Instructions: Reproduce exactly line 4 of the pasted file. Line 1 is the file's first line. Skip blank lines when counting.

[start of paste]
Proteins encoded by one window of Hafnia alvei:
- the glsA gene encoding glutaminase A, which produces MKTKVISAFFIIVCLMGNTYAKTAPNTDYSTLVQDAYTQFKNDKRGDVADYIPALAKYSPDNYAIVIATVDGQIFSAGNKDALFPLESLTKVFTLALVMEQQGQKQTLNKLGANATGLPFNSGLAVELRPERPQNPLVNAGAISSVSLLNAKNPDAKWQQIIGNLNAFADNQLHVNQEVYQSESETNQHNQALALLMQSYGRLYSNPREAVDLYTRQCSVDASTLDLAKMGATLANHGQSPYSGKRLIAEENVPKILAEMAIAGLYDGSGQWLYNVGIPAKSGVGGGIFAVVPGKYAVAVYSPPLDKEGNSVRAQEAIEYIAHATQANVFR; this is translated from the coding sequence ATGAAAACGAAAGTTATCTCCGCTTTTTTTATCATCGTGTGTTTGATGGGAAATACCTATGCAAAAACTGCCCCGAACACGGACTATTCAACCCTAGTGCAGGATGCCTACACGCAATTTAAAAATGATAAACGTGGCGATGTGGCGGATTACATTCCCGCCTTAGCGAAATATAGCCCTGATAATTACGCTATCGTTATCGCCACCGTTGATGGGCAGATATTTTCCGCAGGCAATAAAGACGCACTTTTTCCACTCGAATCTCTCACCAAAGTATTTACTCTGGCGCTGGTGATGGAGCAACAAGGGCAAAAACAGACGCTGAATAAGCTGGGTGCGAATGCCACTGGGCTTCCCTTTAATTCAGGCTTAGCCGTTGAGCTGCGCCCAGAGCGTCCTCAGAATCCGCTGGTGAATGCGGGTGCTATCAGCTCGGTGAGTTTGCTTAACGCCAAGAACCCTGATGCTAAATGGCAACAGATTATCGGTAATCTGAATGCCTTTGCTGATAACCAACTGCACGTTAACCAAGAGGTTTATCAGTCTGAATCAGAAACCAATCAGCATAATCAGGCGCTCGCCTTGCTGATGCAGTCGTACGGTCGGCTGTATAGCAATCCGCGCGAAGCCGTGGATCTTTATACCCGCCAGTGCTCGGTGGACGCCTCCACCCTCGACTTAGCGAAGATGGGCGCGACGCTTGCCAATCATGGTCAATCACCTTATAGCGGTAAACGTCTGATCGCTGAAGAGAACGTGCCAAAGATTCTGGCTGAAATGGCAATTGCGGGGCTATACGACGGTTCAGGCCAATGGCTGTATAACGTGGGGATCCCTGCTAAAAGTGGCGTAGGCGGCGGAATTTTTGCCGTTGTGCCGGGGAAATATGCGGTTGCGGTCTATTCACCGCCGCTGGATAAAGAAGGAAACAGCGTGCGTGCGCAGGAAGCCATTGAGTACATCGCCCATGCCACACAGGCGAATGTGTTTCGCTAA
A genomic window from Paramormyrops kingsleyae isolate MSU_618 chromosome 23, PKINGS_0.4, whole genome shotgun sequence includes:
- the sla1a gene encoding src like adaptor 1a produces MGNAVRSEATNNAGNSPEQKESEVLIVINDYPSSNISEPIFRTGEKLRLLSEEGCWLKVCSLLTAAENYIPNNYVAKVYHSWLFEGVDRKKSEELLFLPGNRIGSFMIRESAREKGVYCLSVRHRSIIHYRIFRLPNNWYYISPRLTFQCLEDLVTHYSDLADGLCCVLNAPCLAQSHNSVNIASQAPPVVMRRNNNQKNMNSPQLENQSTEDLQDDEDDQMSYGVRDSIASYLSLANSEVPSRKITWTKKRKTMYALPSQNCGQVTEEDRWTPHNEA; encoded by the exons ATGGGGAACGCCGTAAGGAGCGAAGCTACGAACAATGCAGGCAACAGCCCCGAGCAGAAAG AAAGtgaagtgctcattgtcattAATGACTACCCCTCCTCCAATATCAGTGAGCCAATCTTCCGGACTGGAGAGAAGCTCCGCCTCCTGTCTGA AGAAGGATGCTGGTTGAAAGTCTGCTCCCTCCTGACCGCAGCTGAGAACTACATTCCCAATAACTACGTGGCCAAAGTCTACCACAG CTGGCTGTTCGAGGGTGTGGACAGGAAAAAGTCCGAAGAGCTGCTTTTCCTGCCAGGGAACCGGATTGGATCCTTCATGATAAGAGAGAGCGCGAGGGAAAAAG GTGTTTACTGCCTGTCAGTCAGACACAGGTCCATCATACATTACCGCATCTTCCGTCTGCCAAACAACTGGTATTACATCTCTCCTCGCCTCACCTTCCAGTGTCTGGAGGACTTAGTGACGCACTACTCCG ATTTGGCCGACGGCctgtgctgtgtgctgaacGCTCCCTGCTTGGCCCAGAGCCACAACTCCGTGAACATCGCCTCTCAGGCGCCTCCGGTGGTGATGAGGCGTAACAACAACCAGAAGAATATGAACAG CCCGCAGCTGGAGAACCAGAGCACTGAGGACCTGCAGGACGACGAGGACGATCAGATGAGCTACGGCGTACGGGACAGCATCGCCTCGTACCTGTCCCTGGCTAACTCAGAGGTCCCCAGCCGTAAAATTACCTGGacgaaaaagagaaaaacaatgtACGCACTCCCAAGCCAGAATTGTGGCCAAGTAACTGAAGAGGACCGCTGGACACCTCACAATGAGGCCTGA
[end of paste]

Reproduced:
- the sla1a gene encoding src like adaptor 1a produces MGNAVRSEATNNAGNSPEQKESEVLIVINDYPSSNISEPIFRTGEKLRLLSEEGCWLKVCSLLTAAENYIPNNYVAKVYHSWLFEGVDRKKSEELLFLPGNRIGSFMIRESAREKGVYCLSVRHRSIIHYRIFRLPNNWYYISPRLTFQCLEDLVTHYSDLADGLCCVLNAPCLAQSHNSVNIASQAPPVVMRRNNNQKNMNSPQLENQSTEDLQDDEDDQMSYGVRDSIASYLSLANSEVPSRKITWTKKRKTMYALPSQNCGQVTEEDRWTPHNEA; encoded by the exons ATGGGGAACGCCGTAAGGAGCGAAGCTACGAACAATGCAGGCAACAGCCCCGAGCAGAAAG AAAGtgaagtgctcattgtcattAATGACTACCCCTCCTCCAATATCAGTGAGCCAATCTTCCGGACTGGAGAGAAGCTCCGCCTCCTGTCTGA AGAAGGATGCTGGTTGAAAGTCTGCTCCCTCCTGACCGCAGCTGAGAACTACATTCCCAATAACTACGTGGCCAAAGTCTACCACAG CTGGCTGTTCGAGGGTGTGGACAGGAAAAAGTCCGAAGAGCTGCTTTTCCTGCCAGGGAACCGGATTGGATCCTTCATGATAAGAGAGAGCGCGAGGGAAAAAG GTGTTTACTGCCTGTCAGTCAGACACAGGTCCATCATACATTACCGCATCTTCCGTCTGCCAAACAACTGGTATTACATCTCTCCTCGCCTCACCTTCCAGTGTCTGGAGGACTTAGTGACGCACTACTCCG ATTTGGCCGACGGCctgtgctgtgtgctgaacGCTCCCTGCTTGGCCCAGAGCCACAACTCCGTGAACATCGCCTCTCAGGCGCCTCCGGTGGTGATGAGGCGTAACAACAACCAGAAGAATATGAACAG CCCGCAGCTGGAGAACCAGAGCACTGAGGACCTGCAGGACGACGAGGACGATCAGATGAGCTACGGCGTACGGGACAGCATCGCCTCGTACCTGTCCCTGGCTAACTCAGAGGTCCCCAGCCGTAAAATTACCTGGacgaaaaagagaaaaacaatgtACGCACTCCCAAGCCAGAATTGTGGCCAAGTAACTGAAGAGGACCGCTGGACACCTCACAATGAGGCCTGA